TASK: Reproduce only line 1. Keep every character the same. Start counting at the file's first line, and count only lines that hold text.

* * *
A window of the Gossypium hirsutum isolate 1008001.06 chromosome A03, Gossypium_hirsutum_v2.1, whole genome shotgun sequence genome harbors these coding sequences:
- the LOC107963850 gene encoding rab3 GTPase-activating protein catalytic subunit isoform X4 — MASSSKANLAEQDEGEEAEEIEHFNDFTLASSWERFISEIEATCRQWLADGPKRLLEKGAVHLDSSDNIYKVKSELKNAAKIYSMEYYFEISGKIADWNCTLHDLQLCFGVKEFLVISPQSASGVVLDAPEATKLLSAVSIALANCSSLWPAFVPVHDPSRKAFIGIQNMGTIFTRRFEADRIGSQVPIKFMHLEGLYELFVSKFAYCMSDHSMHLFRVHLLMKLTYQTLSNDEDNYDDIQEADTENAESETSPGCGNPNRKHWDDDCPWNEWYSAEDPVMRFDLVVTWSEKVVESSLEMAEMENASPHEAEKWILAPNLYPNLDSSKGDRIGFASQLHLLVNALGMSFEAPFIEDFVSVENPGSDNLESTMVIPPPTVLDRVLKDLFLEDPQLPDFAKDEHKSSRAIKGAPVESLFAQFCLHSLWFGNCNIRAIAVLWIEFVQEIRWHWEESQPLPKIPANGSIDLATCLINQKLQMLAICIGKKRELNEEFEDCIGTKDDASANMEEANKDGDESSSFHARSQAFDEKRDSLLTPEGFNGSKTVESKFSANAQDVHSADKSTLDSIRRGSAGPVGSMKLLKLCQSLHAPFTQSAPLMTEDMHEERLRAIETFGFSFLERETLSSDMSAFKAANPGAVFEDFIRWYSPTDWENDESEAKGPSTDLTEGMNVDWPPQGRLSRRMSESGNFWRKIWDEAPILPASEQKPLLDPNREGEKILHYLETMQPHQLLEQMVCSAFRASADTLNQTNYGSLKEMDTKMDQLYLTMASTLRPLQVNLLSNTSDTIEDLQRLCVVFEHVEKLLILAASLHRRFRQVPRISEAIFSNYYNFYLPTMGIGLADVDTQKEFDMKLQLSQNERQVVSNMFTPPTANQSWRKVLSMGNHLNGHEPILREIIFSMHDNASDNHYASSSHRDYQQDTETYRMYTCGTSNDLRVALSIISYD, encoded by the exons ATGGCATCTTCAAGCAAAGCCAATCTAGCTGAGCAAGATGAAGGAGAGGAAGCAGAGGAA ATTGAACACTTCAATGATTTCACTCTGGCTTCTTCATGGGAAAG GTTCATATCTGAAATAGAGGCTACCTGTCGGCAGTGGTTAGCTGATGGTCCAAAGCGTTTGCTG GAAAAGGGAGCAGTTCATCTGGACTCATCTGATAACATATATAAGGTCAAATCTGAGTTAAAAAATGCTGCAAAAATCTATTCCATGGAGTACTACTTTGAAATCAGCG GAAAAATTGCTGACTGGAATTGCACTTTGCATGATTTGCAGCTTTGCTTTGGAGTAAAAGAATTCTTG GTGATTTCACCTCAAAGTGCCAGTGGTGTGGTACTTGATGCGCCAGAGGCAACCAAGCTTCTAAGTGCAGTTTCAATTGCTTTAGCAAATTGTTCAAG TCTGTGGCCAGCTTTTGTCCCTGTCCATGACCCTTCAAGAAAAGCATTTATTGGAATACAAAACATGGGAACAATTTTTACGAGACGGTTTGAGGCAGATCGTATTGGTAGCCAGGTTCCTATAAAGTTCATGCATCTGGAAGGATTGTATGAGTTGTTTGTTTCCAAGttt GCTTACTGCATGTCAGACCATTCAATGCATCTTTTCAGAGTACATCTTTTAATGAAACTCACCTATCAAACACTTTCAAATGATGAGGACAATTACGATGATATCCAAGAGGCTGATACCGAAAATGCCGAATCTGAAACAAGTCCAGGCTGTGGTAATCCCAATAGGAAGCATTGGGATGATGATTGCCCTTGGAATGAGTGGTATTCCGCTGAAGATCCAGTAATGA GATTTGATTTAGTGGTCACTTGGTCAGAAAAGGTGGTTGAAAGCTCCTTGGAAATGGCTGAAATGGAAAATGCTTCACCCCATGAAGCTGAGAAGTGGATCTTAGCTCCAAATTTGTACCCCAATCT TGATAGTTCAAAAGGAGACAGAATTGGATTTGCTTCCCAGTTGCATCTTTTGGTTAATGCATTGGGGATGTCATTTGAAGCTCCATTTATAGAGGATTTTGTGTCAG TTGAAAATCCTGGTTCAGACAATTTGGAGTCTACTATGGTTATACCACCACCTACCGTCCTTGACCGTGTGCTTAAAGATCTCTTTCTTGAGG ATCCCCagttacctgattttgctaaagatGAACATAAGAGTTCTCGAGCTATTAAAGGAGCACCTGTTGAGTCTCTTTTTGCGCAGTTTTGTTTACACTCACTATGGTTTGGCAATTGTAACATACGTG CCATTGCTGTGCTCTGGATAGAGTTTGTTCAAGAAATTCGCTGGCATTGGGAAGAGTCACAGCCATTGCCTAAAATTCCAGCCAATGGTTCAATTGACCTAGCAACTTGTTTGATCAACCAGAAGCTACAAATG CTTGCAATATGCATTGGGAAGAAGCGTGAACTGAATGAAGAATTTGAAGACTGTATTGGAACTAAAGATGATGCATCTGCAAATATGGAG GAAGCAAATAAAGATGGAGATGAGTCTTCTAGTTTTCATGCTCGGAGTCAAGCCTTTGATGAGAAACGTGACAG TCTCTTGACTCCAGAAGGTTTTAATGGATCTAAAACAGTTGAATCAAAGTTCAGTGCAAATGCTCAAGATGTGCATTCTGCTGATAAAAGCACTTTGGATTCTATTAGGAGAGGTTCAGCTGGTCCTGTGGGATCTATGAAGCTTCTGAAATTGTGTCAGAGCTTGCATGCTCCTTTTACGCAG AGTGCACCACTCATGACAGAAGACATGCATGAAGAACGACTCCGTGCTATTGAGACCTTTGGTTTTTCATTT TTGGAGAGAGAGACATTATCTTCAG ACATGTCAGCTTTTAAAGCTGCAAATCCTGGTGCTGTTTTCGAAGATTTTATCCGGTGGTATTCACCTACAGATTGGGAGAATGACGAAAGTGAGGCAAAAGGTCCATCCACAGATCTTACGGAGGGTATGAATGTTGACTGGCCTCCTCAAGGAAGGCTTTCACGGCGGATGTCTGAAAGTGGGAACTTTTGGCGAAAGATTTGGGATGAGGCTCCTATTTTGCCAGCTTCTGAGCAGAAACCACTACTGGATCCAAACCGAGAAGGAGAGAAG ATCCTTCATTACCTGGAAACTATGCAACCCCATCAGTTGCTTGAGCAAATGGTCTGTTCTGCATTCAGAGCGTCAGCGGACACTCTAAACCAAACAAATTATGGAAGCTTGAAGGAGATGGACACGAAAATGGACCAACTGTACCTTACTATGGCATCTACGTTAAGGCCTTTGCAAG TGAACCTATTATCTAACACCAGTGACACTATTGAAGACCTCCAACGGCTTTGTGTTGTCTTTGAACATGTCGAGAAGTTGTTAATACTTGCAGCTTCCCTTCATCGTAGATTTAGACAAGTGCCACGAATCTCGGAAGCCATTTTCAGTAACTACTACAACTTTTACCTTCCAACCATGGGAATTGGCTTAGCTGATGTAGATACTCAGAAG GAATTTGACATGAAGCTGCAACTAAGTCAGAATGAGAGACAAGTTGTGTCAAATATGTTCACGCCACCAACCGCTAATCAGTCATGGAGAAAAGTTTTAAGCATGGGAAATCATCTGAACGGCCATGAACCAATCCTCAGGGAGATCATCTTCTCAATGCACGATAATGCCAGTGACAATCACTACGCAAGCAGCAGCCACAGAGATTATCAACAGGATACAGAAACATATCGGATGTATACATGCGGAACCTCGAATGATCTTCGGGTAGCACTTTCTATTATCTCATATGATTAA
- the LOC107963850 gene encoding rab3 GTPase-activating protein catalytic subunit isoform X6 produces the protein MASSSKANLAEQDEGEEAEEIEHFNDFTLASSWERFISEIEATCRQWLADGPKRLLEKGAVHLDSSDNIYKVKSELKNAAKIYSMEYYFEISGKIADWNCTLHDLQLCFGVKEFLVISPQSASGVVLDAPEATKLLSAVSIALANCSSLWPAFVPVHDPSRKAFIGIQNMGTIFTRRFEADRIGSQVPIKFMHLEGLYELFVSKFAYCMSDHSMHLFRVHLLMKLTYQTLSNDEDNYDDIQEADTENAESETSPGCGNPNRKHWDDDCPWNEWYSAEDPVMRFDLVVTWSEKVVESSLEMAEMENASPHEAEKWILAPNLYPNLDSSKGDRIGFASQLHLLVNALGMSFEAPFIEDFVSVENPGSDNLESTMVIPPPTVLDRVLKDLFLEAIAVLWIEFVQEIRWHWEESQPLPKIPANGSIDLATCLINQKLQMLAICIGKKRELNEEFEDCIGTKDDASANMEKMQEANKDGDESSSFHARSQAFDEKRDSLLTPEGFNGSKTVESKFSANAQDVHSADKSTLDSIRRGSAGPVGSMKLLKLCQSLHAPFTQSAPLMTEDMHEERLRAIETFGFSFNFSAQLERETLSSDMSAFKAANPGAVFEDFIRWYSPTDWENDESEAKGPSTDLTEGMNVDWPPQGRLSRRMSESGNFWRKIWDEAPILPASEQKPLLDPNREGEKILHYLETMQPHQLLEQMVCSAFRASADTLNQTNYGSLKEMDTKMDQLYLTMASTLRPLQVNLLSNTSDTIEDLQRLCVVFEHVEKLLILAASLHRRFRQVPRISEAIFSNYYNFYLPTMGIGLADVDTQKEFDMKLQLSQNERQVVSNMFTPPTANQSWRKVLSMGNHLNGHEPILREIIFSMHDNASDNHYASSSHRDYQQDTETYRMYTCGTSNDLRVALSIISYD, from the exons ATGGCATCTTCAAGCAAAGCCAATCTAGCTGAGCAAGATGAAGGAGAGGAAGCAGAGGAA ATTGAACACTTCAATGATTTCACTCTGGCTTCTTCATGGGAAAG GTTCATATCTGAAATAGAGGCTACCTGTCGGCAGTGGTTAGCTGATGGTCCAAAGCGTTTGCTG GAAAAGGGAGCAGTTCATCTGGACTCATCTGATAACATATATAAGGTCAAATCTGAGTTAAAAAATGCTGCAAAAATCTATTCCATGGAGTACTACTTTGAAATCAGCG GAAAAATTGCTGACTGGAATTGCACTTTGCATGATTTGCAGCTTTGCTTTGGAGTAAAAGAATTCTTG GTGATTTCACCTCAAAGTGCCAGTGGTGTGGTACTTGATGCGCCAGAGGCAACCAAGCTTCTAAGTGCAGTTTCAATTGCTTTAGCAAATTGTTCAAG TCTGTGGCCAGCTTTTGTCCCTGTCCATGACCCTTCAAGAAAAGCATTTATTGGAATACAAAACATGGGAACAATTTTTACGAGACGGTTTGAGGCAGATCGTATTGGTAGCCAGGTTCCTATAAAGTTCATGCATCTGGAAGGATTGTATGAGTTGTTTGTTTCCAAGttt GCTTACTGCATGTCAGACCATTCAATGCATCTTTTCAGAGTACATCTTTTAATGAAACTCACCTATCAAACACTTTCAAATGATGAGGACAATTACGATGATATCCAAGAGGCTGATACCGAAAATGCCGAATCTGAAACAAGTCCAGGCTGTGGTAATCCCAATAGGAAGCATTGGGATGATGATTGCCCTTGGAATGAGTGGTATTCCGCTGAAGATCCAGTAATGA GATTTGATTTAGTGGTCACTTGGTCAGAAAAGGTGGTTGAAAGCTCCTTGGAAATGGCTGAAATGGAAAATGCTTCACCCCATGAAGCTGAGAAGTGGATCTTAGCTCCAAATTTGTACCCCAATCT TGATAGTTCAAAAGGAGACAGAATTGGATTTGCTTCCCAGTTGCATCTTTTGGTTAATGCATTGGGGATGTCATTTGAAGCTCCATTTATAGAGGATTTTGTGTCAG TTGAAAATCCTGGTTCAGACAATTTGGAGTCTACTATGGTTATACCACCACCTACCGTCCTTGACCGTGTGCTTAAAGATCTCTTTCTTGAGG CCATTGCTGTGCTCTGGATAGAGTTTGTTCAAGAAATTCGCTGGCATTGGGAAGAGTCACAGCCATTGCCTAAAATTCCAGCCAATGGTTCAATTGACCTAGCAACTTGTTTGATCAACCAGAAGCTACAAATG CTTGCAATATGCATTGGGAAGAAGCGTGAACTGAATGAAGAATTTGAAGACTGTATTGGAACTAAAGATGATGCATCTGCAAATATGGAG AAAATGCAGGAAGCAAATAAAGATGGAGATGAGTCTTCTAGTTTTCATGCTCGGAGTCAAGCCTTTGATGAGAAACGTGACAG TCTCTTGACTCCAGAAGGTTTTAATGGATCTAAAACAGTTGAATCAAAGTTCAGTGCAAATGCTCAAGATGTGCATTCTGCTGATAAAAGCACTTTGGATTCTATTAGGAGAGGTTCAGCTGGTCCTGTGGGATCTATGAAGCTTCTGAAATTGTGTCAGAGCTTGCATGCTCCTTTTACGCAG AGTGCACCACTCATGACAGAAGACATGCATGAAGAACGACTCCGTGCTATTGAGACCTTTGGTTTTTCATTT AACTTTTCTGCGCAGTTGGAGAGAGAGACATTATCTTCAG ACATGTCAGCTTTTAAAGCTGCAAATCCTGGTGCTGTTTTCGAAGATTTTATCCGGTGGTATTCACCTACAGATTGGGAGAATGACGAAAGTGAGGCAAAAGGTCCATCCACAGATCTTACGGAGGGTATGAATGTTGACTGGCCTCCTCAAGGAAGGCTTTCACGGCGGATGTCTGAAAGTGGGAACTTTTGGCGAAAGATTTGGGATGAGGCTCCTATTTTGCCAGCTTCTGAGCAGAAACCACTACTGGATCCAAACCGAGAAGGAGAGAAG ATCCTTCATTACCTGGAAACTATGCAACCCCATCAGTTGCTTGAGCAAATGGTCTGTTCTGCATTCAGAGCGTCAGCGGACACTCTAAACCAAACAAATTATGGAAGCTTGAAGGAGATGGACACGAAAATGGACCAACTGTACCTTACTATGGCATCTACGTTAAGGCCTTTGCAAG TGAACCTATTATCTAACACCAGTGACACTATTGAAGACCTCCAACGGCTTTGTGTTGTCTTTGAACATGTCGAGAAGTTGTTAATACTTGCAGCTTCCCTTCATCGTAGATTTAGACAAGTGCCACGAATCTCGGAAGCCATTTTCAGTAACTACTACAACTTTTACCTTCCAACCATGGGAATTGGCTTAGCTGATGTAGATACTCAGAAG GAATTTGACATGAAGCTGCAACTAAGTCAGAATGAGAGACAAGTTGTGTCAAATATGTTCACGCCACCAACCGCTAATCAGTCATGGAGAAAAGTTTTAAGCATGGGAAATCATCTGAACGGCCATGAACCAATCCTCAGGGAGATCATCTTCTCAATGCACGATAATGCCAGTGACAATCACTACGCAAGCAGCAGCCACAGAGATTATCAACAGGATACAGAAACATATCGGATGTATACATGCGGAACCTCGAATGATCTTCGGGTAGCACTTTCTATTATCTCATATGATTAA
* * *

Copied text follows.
A window of the Gossypium hirsutum isolate 1008001.06 chromosome A03, Gossypium_hirsutum_v2.1, whole genome shotgun sequence genome harbors these coding sequences: